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Windows 10 tips and tricks

Get Windows set up the way you want with these useful and overlooked features.

man typing on laptop with windows 10 screen
Last updated: 14 December 2020
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Need to know

  • You can use hidden Windows features to make life easier
  • Regular updates can be hard to keep up with
  • Improve your computer’s speed, use Android apps and more

It's probably no surprise that an operating system (OS) as vast and multipurpose as Windows 10 has features you don't use and haven't heard of. But its need for broad appeal also means a lot of them are niche, at best. On top of that, Microsoft releases a major Windows 10 update every six months.

With all these features and regular changes, how is the regular person supposed to find something useful amid the noise? Let's take a look at what changed in 2020 and cover some of Windows' more versatile virtues.

Windows 10 updates from 2020

edge chromium logo cropped

Microsoft Edge is built on Google's Chromium architecture.

Microsoft Edge

Microsoft's old Edge browser is out and the new one is in. The new browser – also called Edge, but built on Google's Chromium architecture – looks almost identical to its predecessor at a glance, but will be easier for developers because almost every other major browser is also Chromium-based. The only exception is Mozilla's Firefox.

Look for the new logo to see if yours has updated, and if you're still using Internet Explorer, it's time to move on. That browser was discontinued years ago and is no longer protected from cyber attacks.

The new Edge brings with it a Collections feature that lets you save information from various websites in one location then export it to Pinterest, Excel, OneNote or Word. 

Exporting the information automatically pre-fills product names, brands, prices and links. It's not perfect, often missing some information, but filling in the gaps yourself is still faster than starting from scratch.

Virtual desktops

Virtual desktops now save between restarts. Previously, your virtual desktops would disappear whenever you rebooted your PC, as would any app-specific settings. You can also now rename them from their default "Desktop 1", "Desktop 2", etc.

If you've never played with virtual desktops, the way they work is simple. Open apps and programs in whatever arrangement you want. Switching to a different one will make it look like none of these programs are running, even though they're still live in the background.

It's a fast and easy way to separate different uses for your computer (work, study, personal) without needing to manage opening, closing or minimising a large number of programs and files.

Virtual desktops overview-OL

Virtual desktops helps you separate your personal, work and study life with ease.

If you want the same app open in multiple virtual desktops, click the virtual display icon then right-click on an app. For an app and all its windows to open on all desktops, click "Show windows from this app on all desktops". 

If you only want that one window, such as a single Word document, select "Show this window on all desktops".

Cortana reminders

Instead of a voice-activated AI, Cortana is now a type-based system.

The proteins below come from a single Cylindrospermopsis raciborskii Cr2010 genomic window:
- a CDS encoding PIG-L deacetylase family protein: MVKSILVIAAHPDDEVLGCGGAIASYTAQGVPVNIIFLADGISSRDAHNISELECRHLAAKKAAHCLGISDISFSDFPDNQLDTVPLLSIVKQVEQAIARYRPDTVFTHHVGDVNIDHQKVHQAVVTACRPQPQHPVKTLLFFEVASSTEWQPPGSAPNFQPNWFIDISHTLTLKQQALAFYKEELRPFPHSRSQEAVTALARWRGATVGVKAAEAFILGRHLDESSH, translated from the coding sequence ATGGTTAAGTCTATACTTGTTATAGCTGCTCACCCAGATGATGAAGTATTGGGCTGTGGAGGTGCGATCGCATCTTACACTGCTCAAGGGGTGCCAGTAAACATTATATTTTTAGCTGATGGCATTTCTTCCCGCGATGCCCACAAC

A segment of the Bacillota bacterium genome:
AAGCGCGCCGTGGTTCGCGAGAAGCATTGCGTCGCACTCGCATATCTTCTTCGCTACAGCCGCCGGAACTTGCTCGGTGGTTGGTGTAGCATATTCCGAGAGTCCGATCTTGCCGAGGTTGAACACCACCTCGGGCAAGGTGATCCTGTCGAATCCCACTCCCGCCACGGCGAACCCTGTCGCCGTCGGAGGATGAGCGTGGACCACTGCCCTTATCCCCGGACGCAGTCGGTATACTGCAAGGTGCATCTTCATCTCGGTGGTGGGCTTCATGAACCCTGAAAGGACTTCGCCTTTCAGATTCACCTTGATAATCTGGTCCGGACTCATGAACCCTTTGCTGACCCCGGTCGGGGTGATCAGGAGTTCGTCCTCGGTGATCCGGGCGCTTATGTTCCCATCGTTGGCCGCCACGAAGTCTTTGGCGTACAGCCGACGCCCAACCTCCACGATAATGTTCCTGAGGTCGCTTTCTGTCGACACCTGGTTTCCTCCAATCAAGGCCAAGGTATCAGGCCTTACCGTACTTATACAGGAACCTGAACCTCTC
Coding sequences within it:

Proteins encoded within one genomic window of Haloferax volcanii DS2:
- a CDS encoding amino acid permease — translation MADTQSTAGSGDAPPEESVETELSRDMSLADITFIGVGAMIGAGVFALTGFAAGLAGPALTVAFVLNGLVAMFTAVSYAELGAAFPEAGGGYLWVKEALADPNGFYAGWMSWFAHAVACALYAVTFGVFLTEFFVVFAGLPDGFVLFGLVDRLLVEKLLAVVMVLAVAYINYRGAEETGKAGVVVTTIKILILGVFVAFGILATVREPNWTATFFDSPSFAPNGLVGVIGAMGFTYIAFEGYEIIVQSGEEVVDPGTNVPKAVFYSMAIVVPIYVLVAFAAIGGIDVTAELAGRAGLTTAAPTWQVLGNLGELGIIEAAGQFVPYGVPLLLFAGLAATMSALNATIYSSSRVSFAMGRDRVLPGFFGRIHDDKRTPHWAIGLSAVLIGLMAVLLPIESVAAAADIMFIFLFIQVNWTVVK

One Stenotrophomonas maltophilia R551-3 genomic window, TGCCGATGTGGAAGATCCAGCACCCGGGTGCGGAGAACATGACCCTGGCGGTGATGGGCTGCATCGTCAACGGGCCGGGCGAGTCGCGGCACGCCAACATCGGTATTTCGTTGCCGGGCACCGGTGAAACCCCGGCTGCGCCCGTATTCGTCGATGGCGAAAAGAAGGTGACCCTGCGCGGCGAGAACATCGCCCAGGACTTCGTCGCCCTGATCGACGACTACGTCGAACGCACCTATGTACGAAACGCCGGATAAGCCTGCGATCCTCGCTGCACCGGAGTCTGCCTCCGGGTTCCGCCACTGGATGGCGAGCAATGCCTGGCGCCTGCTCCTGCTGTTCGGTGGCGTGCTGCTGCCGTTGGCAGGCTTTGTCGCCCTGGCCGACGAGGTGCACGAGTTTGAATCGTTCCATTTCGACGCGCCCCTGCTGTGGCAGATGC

Cortana

Microsoft's virtual assistant Cortana has had a massive overhaul. Instead of a voice-activated artificial intelligence (AI), it's become a typing based system that looks more like a messaging app. It's also moved away from its consumer roots and is now all about business.

The switch to typing makes sense. These days, just about every Cortana-enabled device has a keyboard and, given it's awkward talking to your computer in a busy office, a typing focus is a good way to go. But Cortana has also lost some of its personality along the way. 

For example, typing "Hi Cortana" receives a reply of "Sorry, I can't help with that." And when it can do what you ask, its responses lack the human touches of Amazon's Alexa, Apple's Siri or Google Assistant. But this more efficient style of communication works well with the new business angle.

Other features such as the Cortana Notebook and connected home control are also gone.

Some of the things you can do with Cortana are:

  • set reminders in Microsoft To Do, which pop up as Windows notifications
  • create and check events in your Outlook calendar
  • join a current meeting booked in your Outlook calendar
  • check the weather
  • do basic web searches
  • open some apps.

General tips and tricks

Clipboard view for Windows 10-OL

Copy and paste text from one device to the other using Cloud Clipboard.

Cloud Clipboard

Windows 10 lets you copy text on one device and paste it to another, as long as both are signed into the same Microsoft account. 

To set it up, go to the Start menu, then System, and select Clipboard. Turn on "Clipboard history" and enable "Sync across devices". 

To paste copied text on another device, open the clipboard view (Start/Windows key + V) and select text from there.

This only works for text – images can't be synced this way.

Start key fast launch

Launching apps just got easier: now you can press the Start key to launch an app or program.

Launch apps via the Start key

Press the Start key and begin typing the name of an app or program. Results will update as you type, and as soon as your app is at the top of the list, hit Enter to launch it.

It's so fast and easy that you might find you stop using your desktop shortcuts, taskbar and Start menu for anything other than file and folder access.

Force a second window

Most programs let you open multiple windows, but some apps refuse to double up. In a handful of these cases, such as with OneNote, you can use hotkeys to force more windows to open.